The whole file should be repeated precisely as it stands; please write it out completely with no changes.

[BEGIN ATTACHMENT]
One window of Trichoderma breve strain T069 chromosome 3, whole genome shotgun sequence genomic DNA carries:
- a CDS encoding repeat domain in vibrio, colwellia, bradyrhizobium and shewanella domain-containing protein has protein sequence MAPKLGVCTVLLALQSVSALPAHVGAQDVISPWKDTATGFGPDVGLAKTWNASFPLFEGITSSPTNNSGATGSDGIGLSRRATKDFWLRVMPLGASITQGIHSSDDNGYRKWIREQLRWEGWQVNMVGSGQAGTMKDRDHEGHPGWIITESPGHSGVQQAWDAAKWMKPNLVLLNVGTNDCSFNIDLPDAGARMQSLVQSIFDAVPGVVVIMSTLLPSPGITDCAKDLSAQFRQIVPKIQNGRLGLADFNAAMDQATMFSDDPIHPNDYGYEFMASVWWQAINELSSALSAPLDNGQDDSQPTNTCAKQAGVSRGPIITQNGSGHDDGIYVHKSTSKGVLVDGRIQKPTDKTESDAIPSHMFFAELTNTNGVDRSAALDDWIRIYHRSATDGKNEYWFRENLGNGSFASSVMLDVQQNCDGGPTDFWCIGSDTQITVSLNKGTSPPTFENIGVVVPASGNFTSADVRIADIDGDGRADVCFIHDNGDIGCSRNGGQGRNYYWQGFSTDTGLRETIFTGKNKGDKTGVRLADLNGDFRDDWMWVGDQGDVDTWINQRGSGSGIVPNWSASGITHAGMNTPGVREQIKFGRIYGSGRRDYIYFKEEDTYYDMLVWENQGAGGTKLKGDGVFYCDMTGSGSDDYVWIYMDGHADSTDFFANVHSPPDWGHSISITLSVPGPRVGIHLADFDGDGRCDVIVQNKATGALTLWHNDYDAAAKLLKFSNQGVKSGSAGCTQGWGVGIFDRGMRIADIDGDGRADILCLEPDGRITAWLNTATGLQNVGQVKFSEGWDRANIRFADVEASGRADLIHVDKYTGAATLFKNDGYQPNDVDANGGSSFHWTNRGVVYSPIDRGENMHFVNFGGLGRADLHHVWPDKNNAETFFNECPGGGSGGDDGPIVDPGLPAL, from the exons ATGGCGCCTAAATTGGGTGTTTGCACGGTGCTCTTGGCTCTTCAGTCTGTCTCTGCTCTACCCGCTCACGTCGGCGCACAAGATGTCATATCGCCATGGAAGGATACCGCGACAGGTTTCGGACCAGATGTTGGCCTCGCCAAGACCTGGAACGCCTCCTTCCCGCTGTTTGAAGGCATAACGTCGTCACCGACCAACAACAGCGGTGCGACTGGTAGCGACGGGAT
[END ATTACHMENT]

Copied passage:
One window of Trichoderma breve strain T069 chromosome 3, whole genome shotgun sequence genomic DNA carries:
- a CDS encoding repeat domain in vibrio, colwellia, bradyrhizobium and shewanella domain-containing protein has protein sequence MAPKLGVCTVLLALQSVSALPAHVGAQDVISPWKDTATGFGPDVGLAKTWNASFPLFEGITSSPTNNSGATGSDGIGLSRRATKDFWLRVMPLGASITQGIHSSDDNGYRKWIREQLRWEGWQVNMVGSGQAGTMKDRDHEGHPGWIITESPGHSGVQQAWDAAKWMKPNLVLLNVGTNDCSFNIDLPDAGARMQSLVQSIFDAVPGVVVIMSTLLPSPGITDCAKDLSAQFRQIVPKIQNGRLGLADFNAAMDQATMFSDDPIHPNDYGYEFMASVWWQAINELSSALSAPLDNGQDDSQPTNTCAKQAGVSRGPIITQNGSGHDDGIYVHKSTSKGVLVDGRIQKPTDKTESDAIPSHMFFAELTNTNGVDRSAALDDWIRIYHRSATDGKNEYWFRENLGNGSFASSVMLDVQQNCDGGPTDFWCIGSDTQITVSLNKGTSPPTFENIGVVVPASGNFTSADVRIADIDGDGRADVCFIHDNGDIGCSRNGGQGRNYYWQGFSTDTGLRETIFTGKNKGDKTGVRLADLNGDFRDDWMWVGDQGDVDTWINQRGSGSGIVPNWSASGITHAGMNTPGVREQIKFGRIYGSGRRDYIYFKEEDTYYDMLVWENQGAGGTKLKGDGVFYCDMTGSGSDDYVWIYMDGHADSTDFFANVHSPPDWGHSISITLSVPGPRVGIHLADFDGDGRCDVIVQNKATGALTLWHNDYDAAAKLLKFSNQGVKSGSAGCTQGWGVGIFDRGMRIADIDGDGRADILCLEPDGRITAWLNTATGLQNVGQVKFSEGWDRANIRFADVEASGRADLIHVDKYTGAATLFKNDGYQPNDVDANGGSSFHWTNRGVVYSPIDRGENMHFVNFGGLGRADLHHVWPDKNNAETFFNECPGGGSGGDDGPIVDPGLPAL, from the exons ATGGCGCCTAAATTGGGTGTTTGCACGGTGCTCTTGGCTCTTCAGTCTGTCTCTGCTCTACCCGCTCACGTCGGCGCACAAGATGTCATATCGCCATGGAAGGATACCGCGACAGGTTTCGGACCAGATGTTGGCCTCGCCAAGACCTGGAACGCCTCCTTCCCGCTGTTTGAAGGCATAACGTCGTCACCGACCAACAACAGCGGTGCGACTGGTAGCGACGGGAT